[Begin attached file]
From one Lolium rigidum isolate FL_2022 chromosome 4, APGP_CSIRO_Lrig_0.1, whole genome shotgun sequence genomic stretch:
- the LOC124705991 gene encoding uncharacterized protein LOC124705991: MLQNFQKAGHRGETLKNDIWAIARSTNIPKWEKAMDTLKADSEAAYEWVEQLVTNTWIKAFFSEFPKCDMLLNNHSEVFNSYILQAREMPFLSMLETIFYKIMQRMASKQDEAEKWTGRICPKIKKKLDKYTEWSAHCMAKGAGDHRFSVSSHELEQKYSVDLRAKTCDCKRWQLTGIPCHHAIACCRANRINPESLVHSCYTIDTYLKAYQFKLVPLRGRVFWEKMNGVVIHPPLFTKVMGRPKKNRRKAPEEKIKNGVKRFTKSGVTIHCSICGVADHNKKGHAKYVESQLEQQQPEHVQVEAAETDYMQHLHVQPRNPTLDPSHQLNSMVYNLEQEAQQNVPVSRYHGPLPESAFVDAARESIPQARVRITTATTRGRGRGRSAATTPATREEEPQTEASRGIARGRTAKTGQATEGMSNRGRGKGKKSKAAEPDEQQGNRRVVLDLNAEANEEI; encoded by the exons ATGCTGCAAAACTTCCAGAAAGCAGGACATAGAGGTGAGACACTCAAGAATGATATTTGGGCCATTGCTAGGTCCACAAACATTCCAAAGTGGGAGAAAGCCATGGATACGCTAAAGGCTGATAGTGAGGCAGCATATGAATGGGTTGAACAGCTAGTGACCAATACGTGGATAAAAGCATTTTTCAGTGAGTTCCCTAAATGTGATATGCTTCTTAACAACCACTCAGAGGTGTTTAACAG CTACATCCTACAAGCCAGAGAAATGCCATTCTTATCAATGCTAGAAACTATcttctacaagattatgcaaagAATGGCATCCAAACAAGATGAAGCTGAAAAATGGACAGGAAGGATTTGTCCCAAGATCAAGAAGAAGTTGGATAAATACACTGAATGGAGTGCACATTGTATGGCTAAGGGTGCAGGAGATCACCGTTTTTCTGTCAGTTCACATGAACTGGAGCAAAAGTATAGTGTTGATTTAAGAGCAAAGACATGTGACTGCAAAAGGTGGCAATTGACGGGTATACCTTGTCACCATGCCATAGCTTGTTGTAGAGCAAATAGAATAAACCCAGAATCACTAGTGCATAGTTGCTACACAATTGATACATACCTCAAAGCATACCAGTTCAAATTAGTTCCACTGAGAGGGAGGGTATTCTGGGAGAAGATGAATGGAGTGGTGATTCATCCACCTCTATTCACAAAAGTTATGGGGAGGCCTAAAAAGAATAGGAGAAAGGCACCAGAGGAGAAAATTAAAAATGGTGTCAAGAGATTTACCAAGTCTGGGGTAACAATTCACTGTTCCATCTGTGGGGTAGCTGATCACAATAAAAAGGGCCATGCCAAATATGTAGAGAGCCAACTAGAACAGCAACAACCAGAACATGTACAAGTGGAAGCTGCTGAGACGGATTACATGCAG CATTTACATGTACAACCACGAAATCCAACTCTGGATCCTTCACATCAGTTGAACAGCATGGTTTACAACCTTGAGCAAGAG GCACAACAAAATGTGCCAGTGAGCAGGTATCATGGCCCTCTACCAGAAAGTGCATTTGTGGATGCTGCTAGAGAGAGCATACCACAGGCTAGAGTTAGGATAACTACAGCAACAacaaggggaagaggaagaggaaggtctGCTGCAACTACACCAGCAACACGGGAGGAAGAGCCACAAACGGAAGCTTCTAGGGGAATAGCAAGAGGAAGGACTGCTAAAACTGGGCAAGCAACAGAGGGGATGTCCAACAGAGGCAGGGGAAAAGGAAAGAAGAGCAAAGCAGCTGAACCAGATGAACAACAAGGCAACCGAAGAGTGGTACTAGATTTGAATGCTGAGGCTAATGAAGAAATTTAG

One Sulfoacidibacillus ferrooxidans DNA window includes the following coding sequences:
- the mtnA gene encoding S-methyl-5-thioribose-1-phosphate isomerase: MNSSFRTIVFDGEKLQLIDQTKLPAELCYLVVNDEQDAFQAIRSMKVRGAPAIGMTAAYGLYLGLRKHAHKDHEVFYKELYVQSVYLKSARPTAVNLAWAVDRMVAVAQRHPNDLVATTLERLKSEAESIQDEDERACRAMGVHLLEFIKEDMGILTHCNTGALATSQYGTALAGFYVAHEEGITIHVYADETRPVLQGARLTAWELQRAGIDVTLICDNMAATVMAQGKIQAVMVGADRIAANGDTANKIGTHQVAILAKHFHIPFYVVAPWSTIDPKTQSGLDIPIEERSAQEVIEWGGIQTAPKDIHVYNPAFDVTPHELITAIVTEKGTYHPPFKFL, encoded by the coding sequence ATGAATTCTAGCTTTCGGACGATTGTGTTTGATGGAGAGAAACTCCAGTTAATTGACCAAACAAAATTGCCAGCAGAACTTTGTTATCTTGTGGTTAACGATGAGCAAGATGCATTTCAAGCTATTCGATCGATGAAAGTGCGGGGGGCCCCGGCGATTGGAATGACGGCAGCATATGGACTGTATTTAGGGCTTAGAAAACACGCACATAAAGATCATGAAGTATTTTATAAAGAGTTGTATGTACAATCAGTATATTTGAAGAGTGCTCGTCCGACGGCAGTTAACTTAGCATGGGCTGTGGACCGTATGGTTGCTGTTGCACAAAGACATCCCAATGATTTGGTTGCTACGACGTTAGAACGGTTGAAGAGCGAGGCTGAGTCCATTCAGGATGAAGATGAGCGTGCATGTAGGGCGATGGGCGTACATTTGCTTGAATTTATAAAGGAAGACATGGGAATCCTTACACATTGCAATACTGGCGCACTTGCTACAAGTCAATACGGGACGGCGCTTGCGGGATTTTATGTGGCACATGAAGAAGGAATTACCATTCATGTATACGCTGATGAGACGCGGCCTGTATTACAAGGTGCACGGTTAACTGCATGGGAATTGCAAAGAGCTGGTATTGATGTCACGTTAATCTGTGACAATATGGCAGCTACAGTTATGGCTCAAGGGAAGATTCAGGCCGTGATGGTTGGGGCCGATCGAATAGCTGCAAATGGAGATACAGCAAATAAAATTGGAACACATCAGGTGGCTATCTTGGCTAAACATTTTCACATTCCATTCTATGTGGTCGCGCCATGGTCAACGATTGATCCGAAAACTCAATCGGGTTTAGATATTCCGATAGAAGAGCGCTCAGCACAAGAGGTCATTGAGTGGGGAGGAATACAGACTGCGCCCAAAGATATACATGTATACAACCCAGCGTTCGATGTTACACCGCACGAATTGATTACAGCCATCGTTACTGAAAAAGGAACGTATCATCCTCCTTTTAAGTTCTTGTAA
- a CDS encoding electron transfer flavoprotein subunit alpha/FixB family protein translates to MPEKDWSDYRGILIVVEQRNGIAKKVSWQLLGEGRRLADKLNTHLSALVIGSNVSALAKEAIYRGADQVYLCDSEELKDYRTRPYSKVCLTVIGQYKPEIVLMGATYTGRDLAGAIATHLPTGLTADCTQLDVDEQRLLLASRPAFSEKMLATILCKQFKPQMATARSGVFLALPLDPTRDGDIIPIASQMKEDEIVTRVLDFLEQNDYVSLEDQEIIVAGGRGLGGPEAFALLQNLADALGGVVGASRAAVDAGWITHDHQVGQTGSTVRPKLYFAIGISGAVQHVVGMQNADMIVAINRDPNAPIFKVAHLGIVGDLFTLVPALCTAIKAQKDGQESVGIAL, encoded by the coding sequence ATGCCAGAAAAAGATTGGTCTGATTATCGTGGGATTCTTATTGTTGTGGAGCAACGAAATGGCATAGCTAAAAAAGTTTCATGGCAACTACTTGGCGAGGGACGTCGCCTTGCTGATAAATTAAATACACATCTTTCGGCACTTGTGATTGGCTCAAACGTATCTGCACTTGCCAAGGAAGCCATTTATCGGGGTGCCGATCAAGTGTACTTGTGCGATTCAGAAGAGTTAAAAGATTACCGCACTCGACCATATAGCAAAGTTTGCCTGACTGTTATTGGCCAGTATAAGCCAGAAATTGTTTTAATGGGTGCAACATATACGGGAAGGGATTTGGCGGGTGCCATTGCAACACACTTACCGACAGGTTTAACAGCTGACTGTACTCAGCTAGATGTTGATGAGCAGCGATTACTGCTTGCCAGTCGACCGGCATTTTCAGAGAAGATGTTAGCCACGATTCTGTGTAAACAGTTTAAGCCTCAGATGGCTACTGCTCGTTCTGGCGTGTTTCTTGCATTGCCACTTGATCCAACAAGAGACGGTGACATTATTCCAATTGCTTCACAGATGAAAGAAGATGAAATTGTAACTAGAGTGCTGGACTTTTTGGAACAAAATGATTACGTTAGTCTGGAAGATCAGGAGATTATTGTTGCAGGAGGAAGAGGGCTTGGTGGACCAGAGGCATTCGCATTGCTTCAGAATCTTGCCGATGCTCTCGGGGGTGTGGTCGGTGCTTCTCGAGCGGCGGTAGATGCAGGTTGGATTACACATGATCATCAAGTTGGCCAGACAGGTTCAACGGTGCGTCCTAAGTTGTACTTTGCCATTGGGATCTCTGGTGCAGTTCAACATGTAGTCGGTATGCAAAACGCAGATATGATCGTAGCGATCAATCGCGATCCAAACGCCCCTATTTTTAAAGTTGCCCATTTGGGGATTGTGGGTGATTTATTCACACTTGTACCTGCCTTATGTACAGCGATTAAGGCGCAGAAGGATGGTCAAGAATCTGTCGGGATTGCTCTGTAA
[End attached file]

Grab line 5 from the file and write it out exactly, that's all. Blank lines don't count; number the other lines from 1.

- a CDS encoding electron transfer flavoprotein subunit alpha/FixB family protein translates to MPEKDWSDYRGILIVVEQRNGIAKKVSWQLLGEGRRLADKLNTHLSALVIGSNVSALAKEAIYRGADQVYLCDSEELKDYRTRPYSKVCLTVIGQYKPEIVLMGATYTGRDLAGAIATHLPTGLTADCTQLDVDEQRLLLASRPAFSEKMLATILCKQFKPQMATARSGVFLALPLDPTRDGDIIPIASQMKEDEIVTRVLDFLEQNDYVSLEDQEIIVAGGRGLGGPEAFALLQNLADALGGVVGASRAAVDAGWITHDHQVGQTGSTVRPKLYFAIGISGAVQHVVGMQNADMIVAINRDPNAPIFKVAHLGIVGDLFTLVPALCTAIKAQKDGQESVGIAL, encoded by the coding sequence ATGCCAGAAAAAGATTGGTCTGATTATCGTGGGATTCTTATTGTTGTGGAGCAACGAAATGGCATAGCTAAAAAAGTTTCATGGCAACTACTTGGCGAGGGACGTCGCCTTGCTGATAAATTAAATACACATCTTTCGGCACTTGTGATTGGCTCAAACGTATCTGCACTTGCCAAGGAAGCCATTTATCGGGGTGCCGATCAAGTGTACTTGTGCGATTCAGAAGAGTTAAAAGATTACCGCACTCGACCATATAGCAAAGTTTGCCTGACTGTTATTGGCCAGTATAAGCCAGAAATTGTTTTAATGGGTGCAACATATACGGGAAGGGATTTGGCGGGTGCCATTGCAACACACTTACCGACAGGTTTAACAGCTGACTGTACTCAGCTAGATGTTGATGAGCAGCGATTACTGCTTGCCAGTCGACCGGCATTTTCAGAGAAGATGTTAGCCACGATTCTGTGTAAACAGTTTAAGCCTCAGATGGCTACTGCTCGTTCTGGCGTGTTTCTTGCATTGCCACTTGATCCAACAAGAGACGGTGACATTATTCCAATTGCTTCACAGATGAAAGAAGATGAAATTGTAACTAGAGTGCTGGACTTTTTGGAACAAAATGATTACGTTAGTCTGGAAGATCAGGAGATTATTGTTGCAGGAGGAAGAGGGCTTGGTGGACCAGAGGCATTCGCATTGCTTCAGAATCTTGCCGATGCTCTCGGGGGTGTGGTCGGTGCTTCTCGAGCGGCGGTAGATGCAGGTTGGATTACACATGATCATCAAGTTGGCCAGACAGGTTCAACGGTGCGTCCTAAGTTGTACTTTGCCATTGGGATCTCTGGTGCAGTTCAACATGTAGTCGGTATGCAAAACGCAGATATGATCGTAGCGATCAATCGCGATCCAAACGCCCCTATTTTTAAAGTTGCCCATTTGGGGATTGTGGGTGATTTATTCACACTTGTACCTGCCTTATGTACAGCGATTAAGGCGCAGAAGGATGGTCAAGAATCTGTCGGGATTGCTCTGTAA